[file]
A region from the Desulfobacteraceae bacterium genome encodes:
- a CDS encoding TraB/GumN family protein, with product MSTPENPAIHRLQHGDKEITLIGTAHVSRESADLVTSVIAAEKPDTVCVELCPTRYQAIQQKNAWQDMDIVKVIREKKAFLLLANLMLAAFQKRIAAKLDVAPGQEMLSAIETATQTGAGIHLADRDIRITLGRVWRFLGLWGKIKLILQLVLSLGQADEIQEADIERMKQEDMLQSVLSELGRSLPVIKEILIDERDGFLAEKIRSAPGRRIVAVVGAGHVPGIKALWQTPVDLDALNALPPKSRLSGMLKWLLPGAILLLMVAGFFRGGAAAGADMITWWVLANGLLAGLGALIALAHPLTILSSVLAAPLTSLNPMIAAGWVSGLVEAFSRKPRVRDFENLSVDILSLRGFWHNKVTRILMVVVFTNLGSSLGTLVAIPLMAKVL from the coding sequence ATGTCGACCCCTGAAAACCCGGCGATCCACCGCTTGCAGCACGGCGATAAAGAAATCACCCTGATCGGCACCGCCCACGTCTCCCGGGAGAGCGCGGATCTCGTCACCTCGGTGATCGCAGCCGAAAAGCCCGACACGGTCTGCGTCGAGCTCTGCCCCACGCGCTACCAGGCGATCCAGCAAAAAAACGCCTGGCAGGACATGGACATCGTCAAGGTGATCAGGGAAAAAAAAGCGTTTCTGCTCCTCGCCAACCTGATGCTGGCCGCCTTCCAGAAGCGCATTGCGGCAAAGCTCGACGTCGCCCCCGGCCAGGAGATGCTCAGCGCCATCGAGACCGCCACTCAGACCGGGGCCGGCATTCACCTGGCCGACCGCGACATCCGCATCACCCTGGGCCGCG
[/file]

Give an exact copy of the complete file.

A region from the Desulfobacteraceae bacterium genome encodes:
- a CDS encoding TraB/GumN family protein, with product MSTPENPAIHRLQHGDKEITLIGTAHVSRESADLVTSVIAAEKPDTVCVELCPTRYQAIQQKNAWQDMDIVKVIREKKAFLLLANLMLAAFQKRIAAKLDVAPGQEMLSAIETATQTGAGIHLADRDIRITLGRVWRFLGLWGKIKLILQLVLSLGQADEIQEADIERMKQEDMLQSVLSELGRSLPVIKEILIDERDGFLAEKIRSAPGRRIVAVVGAGHVPGIKALWQTPVDLDALNALPPKSRLSGMLKWLLPGAILLLMVAGFFRGGAAAGADMITWWVLANGLLAGLGALIALAHPLTILSSVLAAPLTSLNPMIAAGWVSGLVEAFSRKPRVRDFENLSVDILSLRGFWHNKVTRILMVVVFTNLGSSLGTLVAIPLMAKVL from the coding sequence ATGTCGACCCCTGAAAACCCGGCGATCCACCGCTTGCAGCACGGCGATAAAGAAATCACCCTGATCGGCACCGCCCACGTCTCCCGGGAGAGCGCGGATCTCGTCACCTCGGTGATCGCAGCCGAAAAGCCCGACACGGTCTGCGTCGAGCTCTGCCCCACGCGCTACCAGGCGATCCAGCAAAAAAACGCCTGGCAGGACATGGACATCGTCAAGGTGATCAGGGAAAAAAAAGCGTTTCTGCTCCTCGCCAACCTGATGCTGGCCGCCTTCCAGAAGCGCATTGCGGCAAAGCTCGACGTCGCCCCCGGCCAGGAGATGCTCAGCGCCATCGAGACCGCCACTCAGACCGGGGCCGGCATTCACCTGGCCGACCGCGACATCCGCATCACCCTGGGCCGCG